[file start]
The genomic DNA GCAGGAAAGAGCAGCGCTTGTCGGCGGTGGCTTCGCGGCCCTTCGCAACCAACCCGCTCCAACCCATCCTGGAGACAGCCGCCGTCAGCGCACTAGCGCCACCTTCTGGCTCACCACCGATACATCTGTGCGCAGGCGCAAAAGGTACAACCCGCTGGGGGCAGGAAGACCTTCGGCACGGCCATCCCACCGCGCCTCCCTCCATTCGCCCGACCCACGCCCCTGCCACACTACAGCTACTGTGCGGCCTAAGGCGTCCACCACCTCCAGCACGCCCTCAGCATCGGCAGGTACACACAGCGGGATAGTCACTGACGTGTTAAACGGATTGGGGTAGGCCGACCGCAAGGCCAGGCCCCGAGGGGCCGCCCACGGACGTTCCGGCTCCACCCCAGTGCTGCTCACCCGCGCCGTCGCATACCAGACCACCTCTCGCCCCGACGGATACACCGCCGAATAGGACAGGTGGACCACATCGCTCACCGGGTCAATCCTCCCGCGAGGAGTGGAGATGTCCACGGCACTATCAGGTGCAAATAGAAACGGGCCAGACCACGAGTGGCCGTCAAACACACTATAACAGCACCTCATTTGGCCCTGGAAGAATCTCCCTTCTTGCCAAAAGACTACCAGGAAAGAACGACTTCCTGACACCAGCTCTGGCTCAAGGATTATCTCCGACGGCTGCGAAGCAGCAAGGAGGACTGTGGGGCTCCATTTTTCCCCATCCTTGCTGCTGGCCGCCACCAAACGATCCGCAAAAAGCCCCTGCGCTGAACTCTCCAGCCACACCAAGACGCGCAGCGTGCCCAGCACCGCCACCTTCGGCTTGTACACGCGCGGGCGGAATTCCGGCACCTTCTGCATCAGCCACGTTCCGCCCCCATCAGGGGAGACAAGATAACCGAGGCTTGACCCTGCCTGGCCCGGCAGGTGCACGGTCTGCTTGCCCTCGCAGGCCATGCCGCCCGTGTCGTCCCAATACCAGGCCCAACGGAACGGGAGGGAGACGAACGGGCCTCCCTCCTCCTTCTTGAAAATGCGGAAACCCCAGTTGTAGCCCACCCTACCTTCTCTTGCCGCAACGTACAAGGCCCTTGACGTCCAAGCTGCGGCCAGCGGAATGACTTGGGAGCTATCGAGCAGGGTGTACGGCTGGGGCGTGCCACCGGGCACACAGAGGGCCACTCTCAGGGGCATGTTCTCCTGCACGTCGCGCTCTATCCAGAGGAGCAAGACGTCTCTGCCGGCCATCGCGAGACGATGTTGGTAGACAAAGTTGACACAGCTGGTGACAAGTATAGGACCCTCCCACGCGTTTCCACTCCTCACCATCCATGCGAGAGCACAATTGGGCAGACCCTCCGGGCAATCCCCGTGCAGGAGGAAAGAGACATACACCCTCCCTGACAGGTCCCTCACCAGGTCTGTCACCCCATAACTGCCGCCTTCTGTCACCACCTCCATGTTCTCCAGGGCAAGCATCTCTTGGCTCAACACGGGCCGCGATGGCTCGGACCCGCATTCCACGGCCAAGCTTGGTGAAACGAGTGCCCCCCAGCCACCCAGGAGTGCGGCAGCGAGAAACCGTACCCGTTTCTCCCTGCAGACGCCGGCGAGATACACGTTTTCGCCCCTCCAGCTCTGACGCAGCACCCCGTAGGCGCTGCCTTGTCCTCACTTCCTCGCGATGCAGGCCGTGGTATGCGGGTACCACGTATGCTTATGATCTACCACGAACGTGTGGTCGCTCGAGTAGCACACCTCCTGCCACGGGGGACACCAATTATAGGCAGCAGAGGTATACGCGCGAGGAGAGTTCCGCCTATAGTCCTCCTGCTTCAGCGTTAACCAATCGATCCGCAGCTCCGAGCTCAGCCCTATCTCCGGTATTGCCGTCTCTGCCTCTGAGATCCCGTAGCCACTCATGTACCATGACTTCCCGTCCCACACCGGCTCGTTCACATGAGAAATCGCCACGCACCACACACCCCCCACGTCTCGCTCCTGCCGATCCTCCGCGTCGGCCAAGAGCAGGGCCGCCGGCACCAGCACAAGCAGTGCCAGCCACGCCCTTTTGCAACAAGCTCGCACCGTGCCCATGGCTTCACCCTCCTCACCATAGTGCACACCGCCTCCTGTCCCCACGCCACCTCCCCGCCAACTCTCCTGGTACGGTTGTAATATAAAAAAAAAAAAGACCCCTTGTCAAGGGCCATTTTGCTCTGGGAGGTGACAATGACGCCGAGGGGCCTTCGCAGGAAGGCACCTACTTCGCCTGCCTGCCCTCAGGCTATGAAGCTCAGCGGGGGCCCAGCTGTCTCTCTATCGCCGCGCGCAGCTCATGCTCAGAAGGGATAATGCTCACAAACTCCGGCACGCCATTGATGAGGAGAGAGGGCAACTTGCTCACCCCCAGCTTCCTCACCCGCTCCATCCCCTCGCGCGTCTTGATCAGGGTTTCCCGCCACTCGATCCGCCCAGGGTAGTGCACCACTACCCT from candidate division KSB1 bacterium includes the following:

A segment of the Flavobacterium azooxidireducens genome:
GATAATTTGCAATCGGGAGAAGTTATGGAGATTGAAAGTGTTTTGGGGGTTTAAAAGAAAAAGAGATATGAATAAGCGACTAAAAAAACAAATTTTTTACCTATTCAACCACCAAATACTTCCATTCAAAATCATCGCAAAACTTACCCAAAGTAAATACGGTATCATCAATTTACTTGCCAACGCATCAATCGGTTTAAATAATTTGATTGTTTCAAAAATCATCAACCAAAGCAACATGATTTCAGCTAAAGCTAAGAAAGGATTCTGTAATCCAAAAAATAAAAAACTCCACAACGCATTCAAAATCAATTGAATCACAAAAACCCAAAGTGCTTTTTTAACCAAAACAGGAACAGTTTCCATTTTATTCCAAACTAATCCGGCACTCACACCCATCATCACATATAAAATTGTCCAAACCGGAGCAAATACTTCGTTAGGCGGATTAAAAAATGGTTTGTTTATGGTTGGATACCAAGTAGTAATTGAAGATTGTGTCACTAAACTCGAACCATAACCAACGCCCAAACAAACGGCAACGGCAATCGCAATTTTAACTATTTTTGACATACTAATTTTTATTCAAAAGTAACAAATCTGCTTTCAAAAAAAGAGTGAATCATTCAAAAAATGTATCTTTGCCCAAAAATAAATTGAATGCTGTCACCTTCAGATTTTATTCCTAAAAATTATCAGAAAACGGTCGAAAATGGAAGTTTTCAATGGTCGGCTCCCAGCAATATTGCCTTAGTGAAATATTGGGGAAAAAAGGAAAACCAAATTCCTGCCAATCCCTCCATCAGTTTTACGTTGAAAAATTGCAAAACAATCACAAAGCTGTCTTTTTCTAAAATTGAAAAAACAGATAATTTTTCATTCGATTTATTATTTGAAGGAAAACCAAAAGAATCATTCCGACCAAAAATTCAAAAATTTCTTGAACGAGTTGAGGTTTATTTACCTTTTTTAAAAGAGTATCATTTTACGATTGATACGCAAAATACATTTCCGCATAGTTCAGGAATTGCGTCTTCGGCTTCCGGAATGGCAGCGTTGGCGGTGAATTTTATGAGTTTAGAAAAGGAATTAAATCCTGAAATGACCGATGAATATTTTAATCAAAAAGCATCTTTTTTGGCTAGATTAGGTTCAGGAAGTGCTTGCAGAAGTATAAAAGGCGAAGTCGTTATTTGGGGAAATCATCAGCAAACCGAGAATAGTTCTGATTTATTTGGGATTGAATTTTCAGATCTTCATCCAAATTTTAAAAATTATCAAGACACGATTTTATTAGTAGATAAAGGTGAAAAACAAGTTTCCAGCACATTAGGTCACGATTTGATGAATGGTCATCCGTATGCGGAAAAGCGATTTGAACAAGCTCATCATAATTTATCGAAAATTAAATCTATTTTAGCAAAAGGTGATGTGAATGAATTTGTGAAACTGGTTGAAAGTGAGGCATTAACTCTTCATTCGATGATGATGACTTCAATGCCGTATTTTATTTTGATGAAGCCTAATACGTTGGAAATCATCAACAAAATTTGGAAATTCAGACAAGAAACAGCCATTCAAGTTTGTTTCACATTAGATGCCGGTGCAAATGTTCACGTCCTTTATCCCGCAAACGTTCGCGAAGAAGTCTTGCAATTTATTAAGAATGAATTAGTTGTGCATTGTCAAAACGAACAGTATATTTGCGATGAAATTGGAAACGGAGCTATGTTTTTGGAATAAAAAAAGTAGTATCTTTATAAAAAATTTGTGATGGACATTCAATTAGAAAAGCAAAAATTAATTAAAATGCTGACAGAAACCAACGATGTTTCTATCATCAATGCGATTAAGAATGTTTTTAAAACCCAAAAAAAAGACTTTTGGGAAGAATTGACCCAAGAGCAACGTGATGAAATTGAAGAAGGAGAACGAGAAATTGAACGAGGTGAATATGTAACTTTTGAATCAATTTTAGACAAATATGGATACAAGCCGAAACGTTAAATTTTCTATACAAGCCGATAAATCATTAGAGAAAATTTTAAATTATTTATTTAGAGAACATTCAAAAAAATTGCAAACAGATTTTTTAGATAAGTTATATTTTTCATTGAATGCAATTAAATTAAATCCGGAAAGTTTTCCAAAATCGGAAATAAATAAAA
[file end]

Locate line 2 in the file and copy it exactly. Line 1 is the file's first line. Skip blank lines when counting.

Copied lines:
A segment of the Flavobacterium azooxidireducens genome: